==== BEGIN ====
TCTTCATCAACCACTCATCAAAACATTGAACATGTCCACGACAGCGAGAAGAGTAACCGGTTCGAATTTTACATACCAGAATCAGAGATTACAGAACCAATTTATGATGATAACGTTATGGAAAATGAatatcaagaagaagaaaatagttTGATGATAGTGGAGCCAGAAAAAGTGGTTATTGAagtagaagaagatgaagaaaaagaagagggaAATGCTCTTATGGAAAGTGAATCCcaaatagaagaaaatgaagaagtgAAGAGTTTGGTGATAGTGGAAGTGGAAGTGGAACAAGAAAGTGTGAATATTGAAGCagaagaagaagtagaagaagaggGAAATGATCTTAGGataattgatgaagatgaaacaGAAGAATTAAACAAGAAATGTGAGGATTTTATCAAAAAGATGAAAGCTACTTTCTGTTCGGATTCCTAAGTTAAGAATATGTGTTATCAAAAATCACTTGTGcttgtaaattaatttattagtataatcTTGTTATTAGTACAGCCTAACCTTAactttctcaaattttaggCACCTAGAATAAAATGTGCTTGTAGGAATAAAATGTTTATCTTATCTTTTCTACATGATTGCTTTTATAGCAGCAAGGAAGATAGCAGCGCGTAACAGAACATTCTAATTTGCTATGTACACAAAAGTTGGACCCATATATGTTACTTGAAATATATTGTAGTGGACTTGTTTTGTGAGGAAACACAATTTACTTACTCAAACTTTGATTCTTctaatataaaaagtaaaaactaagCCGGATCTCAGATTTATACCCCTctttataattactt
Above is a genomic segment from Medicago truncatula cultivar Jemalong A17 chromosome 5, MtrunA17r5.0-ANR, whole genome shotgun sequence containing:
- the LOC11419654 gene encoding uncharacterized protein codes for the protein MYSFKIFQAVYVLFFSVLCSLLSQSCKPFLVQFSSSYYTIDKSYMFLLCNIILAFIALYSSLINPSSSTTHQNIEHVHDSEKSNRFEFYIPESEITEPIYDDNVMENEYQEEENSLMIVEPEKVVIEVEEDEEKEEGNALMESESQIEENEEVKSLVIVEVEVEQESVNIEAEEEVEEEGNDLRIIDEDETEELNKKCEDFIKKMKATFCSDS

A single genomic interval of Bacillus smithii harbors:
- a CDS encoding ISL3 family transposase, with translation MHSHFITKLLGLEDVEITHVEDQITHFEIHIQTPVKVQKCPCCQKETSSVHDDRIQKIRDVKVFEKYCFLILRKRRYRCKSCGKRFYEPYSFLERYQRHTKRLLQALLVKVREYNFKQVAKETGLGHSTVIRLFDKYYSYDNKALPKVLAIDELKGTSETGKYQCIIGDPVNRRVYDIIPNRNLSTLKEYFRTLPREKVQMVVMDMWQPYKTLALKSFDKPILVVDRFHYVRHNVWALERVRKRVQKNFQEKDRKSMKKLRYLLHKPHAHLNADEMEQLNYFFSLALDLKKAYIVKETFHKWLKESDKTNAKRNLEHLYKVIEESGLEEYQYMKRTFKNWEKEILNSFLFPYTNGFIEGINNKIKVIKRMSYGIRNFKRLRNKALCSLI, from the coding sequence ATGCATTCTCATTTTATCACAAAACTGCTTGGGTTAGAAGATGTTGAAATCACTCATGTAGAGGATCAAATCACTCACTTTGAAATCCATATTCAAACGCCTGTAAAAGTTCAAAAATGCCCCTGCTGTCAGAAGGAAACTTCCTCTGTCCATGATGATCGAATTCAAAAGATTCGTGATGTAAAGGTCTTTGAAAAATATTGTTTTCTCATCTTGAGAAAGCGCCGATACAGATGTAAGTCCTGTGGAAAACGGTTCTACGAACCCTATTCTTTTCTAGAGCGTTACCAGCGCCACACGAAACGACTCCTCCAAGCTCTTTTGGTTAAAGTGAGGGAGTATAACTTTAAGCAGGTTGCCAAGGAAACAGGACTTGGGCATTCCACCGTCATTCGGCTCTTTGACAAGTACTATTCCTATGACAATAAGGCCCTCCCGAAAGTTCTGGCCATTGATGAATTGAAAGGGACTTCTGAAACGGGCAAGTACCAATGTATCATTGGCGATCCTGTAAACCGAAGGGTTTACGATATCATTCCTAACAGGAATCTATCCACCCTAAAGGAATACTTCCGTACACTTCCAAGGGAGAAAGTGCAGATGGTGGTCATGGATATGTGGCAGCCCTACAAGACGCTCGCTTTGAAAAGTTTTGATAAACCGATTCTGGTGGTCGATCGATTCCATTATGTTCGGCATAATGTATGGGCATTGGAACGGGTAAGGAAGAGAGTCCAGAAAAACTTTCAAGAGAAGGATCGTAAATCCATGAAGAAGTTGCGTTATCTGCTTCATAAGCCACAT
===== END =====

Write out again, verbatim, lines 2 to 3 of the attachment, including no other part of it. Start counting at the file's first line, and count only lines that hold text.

Above is a genomic segment from Medicago truncatula cultivar Jemalong A17 chromosome 5, MtrunA17r5.0-ANR, whole genome shotgun sequence containing:
- the LOC11419654 gene encoding uncharacterized protein codes for the protein MYSFKIFQAVYVLFFSVLCSLLSQSCKPFLVQFSSSYYTIDKSYMFLLCNIILAFIALYSSLINPSSSTTHQNIEHVHDSEKSNRFEFYIPESEITEPIYDDNVMENEYQEEENSLMIVEPEKVVIEVEEDEEKEEGNALMESESQIEENEEVKSLVIVEVEVEQESVNIEAEEEVEEEGNDLRIIDEDETEELNKKCEDFIKKMKATFCSDS